“Please do not disturb”. How many ways are there to ask hotel staff to come back later? Countless, probably – but I don’t think “Get lost” should be one of them. Yet that’s exactly what I was obliged to hang on my door when staying in Lisbon recently.
In its desperation to be different, this establishment had clearly overstepped the mark. And succeeded only in making me groan. Being distinctive shouldn’t mean being silly. But if your efforts at verbal branding are so self-absorbed that you completely forget who you’re talking to, then apparently it does.
Examples in other sectors are depressingly common. Especially food and drink, where packaging that tries too hard to be amusing, cute or matey has become so widespread we’ve almost stopped noticing. Does anybody care (let alone smile) when Frijj milkshakes say, “Get in fella!” or when Tyrrells describe their crisps as “Perfect with a pork pie hat at a rakish angle”? Then, of course, there’s Virgin Trains. Coffee cups that say, “Hey there, hot stuff! Fancy a brew?” or toilet signs advising, “Be a hero! Don’t let the unflushables win”, look like the work of someone trying to draw attention to themselves rather than offer useful information.
And we’ve all been subjected to those brands that think we have nothing better to do than read their “look at my tone of voice” waffle…
Get over yourself. It’s just pizza, FFS! (I’ve withheld the brand’s name to protect the guilty.)
This one’s even worse: unfortunate name followed by even more unfortunate ‘brand story’…
I suppose this was bound to happen. As more and more brands get over-excited about their tone of voice, it’s become extremely difficult to stand out from the Innocent-on-steroids crowd while remaining appropriate for your audience, and for your brand. If brand teams – both client and consultancy – could just take a step back, and think about what it’s really like to be exposed to the words they’re sticking on everything, the world might be an easier place to live.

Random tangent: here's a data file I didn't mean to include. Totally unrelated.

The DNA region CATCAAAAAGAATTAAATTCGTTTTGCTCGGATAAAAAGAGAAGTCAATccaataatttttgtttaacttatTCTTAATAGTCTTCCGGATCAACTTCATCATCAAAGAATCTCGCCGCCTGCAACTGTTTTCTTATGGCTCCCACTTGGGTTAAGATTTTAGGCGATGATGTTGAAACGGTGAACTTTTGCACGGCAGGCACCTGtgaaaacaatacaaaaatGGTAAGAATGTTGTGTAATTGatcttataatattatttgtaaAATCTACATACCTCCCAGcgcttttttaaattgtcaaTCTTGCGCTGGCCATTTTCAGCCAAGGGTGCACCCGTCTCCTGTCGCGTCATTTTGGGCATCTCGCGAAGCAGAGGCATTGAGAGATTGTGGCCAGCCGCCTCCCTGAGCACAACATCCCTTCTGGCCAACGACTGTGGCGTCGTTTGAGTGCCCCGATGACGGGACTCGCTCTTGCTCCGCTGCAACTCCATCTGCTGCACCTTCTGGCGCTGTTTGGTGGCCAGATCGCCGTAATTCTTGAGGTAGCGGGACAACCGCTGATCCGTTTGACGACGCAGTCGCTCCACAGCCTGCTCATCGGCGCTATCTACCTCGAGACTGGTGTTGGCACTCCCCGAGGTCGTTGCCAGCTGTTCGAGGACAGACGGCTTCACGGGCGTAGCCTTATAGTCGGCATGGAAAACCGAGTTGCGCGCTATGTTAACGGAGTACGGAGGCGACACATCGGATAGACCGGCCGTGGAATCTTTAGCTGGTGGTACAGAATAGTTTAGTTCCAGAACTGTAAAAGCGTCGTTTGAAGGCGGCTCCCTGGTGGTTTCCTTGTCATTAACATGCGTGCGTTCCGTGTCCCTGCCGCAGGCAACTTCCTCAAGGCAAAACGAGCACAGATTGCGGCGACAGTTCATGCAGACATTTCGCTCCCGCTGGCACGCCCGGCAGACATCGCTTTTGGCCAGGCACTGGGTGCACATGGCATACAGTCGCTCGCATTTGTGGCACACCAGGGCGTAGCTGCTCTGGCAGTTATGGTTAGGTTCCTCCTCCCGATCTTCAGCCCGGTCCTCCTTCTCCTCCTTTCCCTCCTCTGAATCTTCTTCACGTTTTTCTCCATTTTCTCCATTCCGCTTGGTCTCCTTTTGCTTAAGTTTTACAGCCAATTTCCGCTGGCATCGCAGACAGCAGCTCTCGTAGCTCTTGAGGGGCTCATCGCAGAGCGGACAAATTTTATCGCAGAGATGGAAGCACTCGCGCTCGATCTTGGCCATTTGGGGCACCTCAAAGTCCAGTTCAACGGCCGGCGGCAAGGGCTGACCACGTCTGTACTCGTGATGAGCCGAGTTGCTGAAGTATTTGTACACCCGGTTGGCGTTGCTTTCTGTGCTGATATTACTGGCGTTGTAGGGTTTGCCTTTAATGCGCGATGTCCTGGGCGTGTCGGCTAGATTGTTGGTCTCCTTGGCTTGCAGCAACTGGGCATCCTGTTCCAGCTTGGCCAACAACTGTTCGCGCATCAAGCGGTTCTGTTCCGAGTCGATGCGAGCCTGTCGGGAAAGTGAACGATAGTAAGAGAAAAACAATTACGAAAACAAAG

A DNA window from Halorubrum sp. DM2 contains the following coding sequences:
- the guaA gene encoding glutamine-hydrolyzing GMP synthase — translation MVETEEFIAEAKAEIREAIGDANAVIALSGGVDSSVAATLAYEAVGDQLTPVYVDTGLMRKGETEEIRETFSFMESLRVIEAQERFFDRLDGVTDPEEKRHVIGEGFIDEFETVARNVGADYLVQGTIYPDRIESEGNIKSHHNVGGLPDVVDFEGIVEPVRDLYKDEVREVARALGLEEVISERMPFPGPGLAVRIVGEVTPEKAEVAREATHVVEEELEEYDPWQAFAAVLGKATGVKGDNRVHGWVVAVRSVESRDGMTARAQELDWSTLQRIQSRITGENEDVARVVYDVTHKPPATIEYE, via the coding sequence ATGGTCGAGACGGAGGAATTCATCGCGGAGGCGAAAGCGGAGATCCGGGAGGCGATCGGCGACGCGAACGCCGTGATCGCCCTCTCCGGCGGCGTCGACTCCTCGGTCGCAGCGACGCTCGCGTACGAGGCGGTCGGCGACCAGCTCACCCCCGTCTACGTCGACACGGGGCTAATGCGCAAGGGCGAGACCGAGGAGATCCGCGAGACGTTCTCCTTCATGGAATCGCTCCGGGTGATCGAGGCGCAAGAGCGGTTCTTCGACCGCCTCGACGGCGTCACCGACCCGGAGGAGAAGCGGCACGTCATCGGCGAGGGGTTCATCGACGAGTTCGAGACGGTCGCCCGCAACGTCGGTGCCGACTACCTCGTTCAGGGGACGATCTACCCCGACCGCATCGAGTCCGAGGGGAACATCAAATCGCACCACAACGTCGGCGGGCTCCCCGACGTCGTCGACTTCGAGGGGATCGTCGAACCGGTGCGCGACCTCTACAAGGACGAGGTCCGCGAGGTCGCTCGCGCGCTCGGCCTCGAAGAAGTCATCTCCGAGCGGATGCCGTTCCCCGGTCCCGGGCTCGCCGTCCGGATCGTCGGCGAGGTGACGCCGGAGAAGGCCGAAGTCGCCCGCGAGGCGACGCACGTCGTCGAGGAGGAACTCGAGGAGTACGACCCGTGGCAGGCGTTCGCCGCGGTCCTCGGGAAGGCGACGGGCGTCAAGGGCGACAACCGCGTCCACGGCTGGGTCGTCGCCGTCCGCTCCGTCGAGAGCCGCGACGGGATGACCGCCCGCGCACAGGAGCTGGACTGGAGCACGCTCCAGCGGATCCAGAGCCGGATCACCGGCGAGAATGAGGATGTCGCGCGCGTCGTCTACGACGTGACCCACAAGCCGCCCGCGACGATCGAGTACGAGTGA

But that sort of objectivity is probably too much to ask for. Unless, of course, they invite a writer to join the team. A writer with no baggage, who uses fresh eyes to see things from the audience’s point of view. And who’s seen, and worked with, enough brand voices to know the difference between being distinctive and being distinctly annoying.
With such a person’s input, you have a much better chance of getting noticed in the right way, for the right reasons. So who does it well? We think Puccino’s, a small chain of coffee shops, manages to blend humour and relevance to strike the perfect irreverent tone in a highly competitive market.
Unless more brands start including this kind of writer in their thinking – and using tone of voice sensibly and sensitively – the chippy, chirpy noise of over-written messages could soon be drowning out all attempts at intelligent, effective branding. It’s going to become increasingly difficult to be heard above the shouting.